Walk down and inspect the Stone Dam. On my visit the water was about 8' below the dam brink and was somewhat murky. You will likely see birds of prey around the lake and as far as I can discern the lake is, or at one time was stocked with bass and other sport fish (as is the lake created by the Steel Dam). From the fisherman rubbish around the banks I believe it is still stocked. (Why is it that the litterbugs always seem to drink Bud Light? -- I do not believe that I have EVER seen a craft beer bottle or can as litter.)
Anyway... from the south side of the dam take the obvious, signed trail west as it meanders for about 3/4 mile to the Steel Dam. Explore the steel dam and if game head to the north side of the creek and check out Steel Crater. On the downstream side below the steel dam you will find some small pools that are rife with bright green frogs and in the girder-structure behind the dam is some sort of large bird nest. (Maybe hawk or osprey?)

Once finished in this area, head back the way you came.
Since you are so close, I would recommend you venture over to the Johnson Railroad Tunnel before or after this hike.

Note: Once back on Old 66 we travelled west to see what there was to see, exploring the side dirt roads. We eventually ended at the western terminus of Old 66 at a locked gate ( see map ) which precludes making this into a loop affair.

Gate Policy: If a gate is closed upon arrival, leave it closed after you go through. If it is open, leave it open. Leaving a closed gate open may put cattle in danger. Closing an open gate may cut them off from water. Please be respectful, leave gates as found.

hikeaz

    One-Way Notice
    This hike is listed as One-Way.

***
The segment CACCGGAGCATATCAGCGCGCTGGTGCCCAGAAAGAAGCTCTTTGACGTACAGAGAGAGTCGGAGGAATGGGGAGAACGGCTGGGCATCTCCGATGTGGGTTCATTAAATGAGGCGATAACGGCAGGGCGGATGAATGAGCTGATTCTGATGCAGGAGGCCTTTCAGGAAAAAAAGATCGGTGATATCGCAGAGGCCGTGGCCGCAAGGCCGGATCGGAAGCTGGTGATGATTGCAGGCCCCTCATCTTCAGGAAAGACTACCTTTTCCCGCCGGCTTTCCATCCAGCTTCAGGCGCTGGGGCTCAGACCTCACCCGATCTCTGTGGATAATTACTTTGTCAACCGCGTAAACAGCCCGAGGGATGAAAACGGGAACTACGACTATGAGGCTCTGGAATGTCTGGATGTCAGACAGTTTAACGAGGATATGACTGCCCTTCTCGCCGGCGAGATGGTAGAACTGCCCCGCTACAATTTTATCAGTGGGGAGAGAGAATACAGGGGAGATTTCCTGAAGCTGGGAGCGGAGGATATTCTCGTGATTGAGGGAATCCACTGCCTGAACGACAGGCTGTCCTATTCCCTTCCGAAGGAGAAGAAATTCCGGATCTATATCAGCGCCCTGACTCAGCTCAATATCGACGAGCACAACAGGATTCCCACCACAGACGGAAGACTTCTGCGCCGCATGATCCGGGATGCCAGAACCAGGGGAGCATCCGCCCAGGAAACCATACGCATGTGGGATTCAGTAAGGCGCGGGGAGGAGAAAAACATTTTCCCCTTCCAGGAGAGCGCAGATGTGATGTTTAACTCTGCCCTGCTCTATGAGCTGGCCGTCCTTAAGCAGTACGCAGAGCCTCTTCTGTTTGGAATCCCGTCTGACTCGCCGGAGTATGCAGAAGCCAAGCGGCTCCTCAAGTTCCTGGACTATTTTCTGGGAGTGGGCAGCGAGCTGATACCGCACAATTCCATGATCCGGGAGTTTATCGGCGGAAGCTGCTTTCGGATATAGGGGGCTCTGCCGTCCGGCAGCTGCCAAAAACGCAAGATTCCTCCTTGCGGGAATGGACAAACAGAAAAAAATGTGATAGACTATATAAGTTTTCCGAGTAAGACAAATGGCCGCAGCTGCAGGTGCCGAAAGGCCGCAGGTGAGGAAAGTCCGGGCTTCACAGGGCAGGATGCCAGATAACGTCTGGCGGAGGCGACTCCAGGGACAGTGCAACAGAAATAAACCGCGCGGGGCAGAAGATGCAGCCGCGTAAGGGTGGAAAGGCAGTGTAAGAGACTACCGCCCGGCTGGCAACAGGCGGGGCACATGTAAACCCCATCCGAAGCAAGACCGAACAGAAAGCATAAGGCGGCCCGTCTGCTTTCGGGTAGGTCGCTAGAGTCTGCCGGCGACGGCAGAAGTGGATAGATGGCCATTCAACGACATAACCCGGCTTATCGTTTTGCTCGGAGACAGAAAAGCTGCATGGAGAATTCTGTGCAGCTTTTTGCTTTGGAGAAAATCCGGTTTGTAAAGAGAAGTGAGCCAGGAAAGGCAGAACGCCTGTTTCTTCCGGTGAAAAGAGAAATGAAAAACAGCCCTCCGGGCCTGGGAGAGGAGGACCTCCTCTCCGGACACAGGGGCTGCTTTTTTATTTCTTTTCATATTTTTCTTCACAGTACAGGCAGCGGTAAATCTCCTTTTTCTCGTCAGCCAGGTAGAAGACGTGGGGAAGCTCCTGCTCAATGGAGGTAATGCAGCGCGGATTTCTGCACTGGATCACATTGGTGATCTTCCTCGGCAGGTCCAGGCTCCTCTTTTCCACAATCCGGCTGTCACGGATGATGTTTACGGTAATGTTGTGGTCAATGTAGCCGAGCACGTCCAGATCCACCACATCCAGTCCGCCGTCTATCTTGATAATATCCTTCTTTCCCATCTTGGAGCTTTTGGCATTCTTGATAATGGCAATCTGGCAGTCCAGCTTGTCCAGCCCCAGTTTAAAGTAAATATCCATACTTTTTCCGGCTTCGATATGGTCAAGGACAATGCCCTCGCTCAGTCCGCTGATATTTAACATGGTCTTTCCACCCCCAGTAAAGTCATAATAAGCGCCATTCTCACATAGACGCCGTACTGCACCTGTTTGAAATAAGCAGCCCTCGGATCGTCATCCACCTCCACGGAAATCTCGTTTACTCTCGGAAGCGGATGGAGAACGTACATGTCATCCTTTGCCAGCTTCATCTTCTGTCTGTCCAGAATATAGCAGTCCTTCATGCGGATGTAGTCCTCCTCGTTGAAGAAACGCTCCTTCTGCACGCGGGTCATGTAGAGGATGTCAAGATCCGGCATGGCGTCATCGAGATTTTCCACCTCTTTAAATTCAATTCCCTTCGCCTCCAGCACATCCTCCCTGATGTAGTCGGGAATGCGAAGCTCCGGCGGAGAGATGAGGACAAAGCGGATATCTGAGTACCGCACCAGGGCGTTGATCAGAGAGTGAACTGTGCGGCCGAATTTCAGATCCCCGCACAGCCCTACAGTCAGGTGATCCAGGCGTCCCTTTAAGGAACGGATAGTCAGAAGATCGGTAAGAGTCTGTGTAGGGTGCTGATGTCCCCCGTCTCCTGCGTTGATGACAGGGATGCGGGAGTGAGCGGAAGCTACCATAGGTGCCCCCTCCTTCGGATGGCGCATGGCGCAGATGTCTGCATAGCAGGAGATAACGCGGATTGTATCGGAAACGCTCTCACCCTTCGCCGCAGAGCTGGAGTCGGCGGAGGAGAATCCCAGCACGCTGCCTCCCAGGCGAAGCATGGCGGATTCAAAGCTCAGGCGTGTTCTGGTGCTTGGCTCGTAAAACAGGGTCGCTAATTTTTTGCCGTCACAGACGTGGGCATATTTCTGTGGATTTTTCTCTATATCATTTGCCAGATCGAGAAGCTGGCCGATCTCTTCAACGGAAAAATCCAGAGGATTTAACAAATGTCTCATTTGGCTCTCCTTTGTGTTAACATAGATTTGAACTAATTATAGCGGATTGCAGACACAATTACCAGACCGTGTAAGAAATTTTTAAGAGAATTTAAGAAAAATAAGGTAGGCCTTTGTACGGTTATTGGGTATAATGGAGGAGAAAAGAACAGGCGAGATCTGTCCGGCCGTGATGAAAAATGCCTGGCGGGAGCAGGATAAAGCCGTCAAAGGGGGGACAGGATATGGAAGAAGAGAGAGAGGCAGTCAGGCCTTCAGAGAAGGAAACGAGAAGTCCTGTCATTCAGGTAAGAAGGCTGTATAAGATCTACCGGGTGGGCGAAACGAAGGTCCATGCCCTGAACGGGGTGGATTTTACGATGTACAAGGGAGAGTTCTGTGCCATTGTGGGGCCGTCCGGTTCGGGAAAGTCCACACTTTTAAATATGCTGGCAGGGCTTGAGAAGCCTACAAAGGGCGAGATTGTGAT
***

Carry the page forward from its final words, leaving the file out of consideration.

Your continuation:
When hiking several trails on a single "hike", log it with a generic name that describes the hike. Then link the trails traveled, check out the example.
    WARNING! Hiking and outdoor related sports can be dangerous. Be responsible and prepare for the trip. Study the area you are entering and plan accordingly. Dress for the current and unexpected weather changes. Take plenty of water. Never go alone. Make an itinerary with your plan(s), route(s), destination(s) and expected return time. Give your itinerary to trusted family and/or friends.

    Permit $$
    None


    Directions
    Map Drive
    or
    Road
    FR / Jeep Road - Car possible when dry

    To hike
    From Flagstaff head west on I-40 about 45 miles - Exit I-40 @ Exit 151 - Welch Road.
    Head northeast-ish on FR 6 to where you intersect the decrepit former Route 66 (dilapidated pavement) which will be over your left shoulder - Head west on this 'road' for about 2 miles and then look for and take FR 6ED north. 6ED may deteriorate beyond the capability of your vehicle so pay attention. Worst case, get out and walk down the road to the trailhead.

    Once back on Old 66 we travelled west to see what there was to see, exploring the side dirt roads. We eventually ended at the western terminus of Old 66 at a locked gate (see map) which precludes making this into a loop affair.
    page created by hikeaz on Aug 04 2014 1:37 pm